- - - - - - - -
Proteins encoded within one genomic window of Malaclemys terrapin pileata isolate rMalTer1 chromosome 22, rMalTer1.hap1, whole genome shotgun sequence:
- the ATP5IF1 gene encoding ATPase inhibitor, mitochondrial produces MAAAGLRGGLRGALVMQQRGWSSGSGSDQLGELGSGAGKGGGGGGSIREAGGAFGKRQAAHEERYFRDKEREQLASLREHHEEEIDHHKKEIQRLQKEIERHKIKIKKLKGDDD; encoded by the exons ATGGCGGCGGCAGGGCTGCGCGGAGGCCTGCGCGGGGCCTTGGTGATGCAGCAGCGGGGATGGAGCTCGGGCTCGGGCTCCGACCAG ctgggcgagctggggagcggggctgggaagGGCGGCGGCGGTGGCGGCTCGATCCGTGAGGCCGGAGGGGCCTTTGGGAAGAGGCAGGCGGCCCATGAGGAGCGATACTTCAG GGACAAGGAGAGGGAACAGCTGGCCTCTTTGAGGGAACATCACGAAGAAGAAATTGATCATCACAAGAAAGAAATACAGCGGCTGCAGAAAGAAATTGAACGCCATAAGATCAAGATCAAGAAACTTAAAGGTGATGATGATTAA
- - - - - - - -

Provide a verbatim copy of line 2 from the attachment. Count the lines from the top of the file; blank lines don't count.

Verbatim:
- the ATP5IF1 gene encoding ATPase inhibitor, mitochondrial produces MAAAGLRGGLRGALVMQQRGWSSGSGSDQLGELGSGAGKGGGGGGSIREAGGAFGKRQAAHEERYFRDKEREQLASLREHHEEEIDHHKKEIQRLQKEIERHKIKIKKLKGDDD; encoded by the exons ATGGCGGCGGCAGGGCTGCGCGGAGGCCTGCGCGGGGCCTTGGTGATGCAGCAGCGGGGATGGAGCTCGGGCTCGGGCTCCGACCAG ctgggcgagctggggagcggggctgggaagGGCGGCGGCGGTGGCGGCTCGATCCGTGAGGCCGGAGGGGCCTTTGGGAAGAGGCAGGCGGCCCATGAGGAGCGATACTTCAG GGACAAGGAGAGGGAACAGCTGGCCTCTTTGAGGGAACATCACGAAGAAGAAATTGATCATCACAAGAAAGAAATACAGCGGCTGCAGAAAGAAATTGAACGCCATAAGATCAAGATCAAGAAACTTAAAGGTGATGATGATTAA